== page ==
Adding Information, Tips and Sales Information for Clients to the WordPress Dashboard

Adding Information, Tips and Sales Information for Clients to the WordPress Dashboard

If you’re building websites for clients using WordPress, you’ll be keen to find a way to maintain your relationship with them and keep in touch.

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After all, a client who’s already hired you to build their website is someone who’s very likely to hire you again in the future or recommend you to their contacts.

There are plenty of ways to do this. A quarterly review of their site is a good way to add value to the relationship and identify any future work you need them to do. If you don’t go that far, a quarterly or monthly email or phone call touching base and checking that all’s well with their site is good. You may have a newsletter, or if you invoice your clients for hosting regularly that’s another way of keeping in touch. I probably get half of my repeat business after sending out an invoice!

It’s also a good idea to have contact with your clients that’s aimed at helping them manage their site and get the most from it. You might offer training or coaching, or maybe online tips. You could include advice in your newsletter. Or you might include video tutorials in the WordPress admin screens, using a plugin like our Video Tutorials plugin.

video tutorials plugin on wpmu dev site

One of the easiest and probably most effective ways to communicate with your clients is via the WordPress dashboard. When they’re looking at those screens, they’re thinking about their website. They’ll be in the right frame of mind for tips to help them manage their site, and they may also be thinking about how they can improve their site and add more features to it, or maybe get a second site.

To help with this, you can add your own messages and tips to the dashboard. One way to do it is with our Ultimate Branding plugin, but if you want something more bespoke, you can code it yourself.

In this post I’ll show you how to do just that. I’ll show you how to add widgets, messages and metaboxes to the admin screens in the sites you develop to help your clients run their site and let them know where to come if they need help.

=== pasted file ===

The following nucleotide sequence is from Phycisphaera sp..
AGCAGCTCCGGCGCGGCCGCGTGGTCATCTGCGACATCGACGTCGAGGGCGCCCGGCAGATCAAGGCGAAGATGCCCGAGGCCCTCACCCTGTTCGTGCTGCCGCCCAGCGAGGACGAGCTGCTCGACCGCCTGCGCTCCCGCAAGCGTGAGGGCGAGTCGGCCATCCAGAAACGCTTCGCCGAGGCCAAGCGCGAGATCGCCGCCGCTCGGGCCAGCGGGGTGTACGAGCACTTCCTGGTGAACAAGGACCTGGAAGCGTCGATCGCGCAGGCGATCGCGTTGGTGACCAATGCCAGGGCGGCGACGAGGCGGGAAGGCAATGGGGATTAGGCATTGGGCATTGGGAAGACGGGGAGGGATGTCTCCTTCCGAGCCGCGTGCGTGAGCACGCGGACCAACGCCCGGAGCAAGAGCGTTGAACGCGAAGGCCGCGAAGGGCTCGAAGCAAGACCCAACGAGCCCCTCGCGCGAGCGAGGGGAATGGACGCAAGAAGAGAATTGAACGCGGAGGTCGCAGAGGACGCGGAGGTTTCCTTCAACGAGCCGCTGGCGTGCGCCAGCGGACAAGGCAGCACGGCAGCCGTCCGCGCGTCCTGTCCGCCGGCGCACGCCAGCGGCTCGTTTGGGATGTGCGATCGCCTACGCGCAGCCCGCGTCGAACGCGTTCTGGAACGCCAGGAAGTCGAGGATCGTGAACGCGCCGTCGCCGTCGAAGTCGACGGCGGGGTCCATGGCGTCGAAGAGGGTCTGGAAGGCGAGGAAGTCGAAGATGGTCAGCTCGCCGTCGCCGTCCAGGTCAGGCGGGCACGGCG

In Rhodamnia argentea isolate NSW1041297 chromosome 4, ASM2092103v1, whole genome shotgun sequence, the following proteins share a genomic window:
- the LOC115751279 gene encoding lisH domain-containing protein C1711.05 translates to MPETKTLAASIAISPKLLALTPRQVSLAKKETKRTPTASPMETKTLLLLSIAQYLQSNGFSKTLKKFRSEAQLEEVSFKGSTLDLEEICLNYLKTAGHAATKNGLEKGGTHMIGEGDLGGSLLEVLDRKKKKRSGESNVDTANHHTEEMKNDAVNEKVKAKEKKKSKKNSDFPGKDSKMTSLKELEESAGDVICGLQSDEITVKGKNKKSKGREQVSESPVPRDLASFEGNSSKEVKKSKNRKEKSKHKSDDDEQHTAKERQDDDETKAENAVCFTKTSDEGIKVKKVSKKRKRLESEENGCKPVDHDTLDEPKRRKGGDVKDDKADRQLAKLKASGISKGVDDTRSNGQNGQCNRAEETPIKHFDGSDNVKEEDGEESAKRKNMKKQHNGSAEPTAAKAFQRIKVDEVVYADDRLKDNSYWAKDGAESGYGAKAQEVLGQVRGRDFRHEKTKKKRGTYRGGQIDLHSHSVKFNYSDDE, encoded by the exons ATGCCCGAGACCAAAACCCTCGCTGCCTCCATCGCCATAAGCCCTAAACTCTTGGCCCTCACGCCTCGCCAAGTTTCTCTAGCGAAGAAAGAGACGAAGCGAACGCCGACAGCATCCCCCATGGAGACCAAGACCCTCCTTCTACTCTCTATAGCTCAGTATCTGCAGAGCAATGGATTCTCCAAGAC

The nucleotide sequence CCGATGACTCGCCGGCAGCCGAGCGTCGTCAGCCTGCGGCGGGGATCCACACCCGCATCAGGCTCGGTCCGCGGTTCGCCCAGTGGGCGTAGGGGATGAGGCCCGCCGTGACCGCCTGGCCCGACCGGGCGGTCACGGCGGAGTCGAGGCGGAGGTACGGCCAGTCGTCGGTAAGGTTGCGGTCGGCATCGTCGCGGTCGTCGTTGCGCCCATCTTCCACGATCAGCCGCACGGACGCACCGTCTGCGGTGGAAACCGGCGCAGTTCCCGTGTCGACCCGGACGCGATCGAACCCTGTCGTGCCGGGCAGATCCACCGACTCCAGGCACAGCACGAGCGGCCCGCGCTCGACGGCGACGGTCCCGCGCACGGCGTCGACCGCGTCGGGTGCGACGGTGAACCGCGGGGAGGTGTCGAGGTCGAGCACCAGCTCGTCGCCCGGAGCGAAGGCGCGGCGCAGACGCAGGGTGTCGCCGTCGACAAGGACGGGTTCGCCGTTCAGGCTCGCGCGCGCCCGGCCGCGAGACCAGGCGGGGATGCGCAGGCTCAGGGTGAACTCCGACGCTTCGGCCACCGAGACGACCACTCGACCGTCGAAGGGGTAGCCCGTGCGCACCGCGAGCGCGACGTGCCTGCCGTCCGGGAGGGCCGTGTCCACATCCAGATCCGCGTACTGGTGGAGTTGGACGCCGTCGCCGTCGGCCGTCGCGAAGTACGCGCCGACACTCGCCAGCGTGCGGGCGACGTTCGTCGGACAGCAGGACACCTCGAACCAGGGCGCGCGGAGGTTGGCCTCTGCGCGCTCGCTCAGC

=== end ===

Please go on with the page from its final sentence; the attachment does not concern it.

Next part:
What You’ll Need

To follow along with this post, you’ll need:

  • A development installation of WordPress (maybe running a client site that you’re developing).
  • A code editor.

I’ll show you how to create a plugin to add items to the admin screens, instead of adding it to the theme. This is best practice as it means you can easily install the same plugin to multiple sites. You might have different versions of the plugin for different clients, in which case make sure you name them appropriately.

It’s also better doing this via a plugin than a theme because if the site should change its theme in the future, your admin messages will still be there.

Creating the Plugin

Start by creating your plugin in the usual way – here’s the code to set my plugin up:

If you’re not sure about creating a plugin, check out our guide to writing your first plugin.

Now your plugin is set up, activate it via the Plugins screen – remember you’re working on a development site so you mustn’t activate this in the live site until you’ve tested it.

Adding a Widget to the Dashboard

Let’s start with the main dashboard screen. When I’m creating a client site I always add a message here. This will have two aims:

  • To help the client navigate their site and understand any customizations such as custom post types, taxonomies, etc.
  • To let them know where to come if they need help or more work done on the site.

To add a widget, you use the wp_add_dashboard_widget() function, which has three parameters:

  • the unique name of your widget
  • the title of the widget, which is what users will see on the dashboard screen
  • the name of the callback function which will populate the widget – again, make this unique.

This needs to go inside another function which you hook to the wp_dashboard_setup hook.

So here’s my function to create a ‘Welcome’ widget in the dashboard: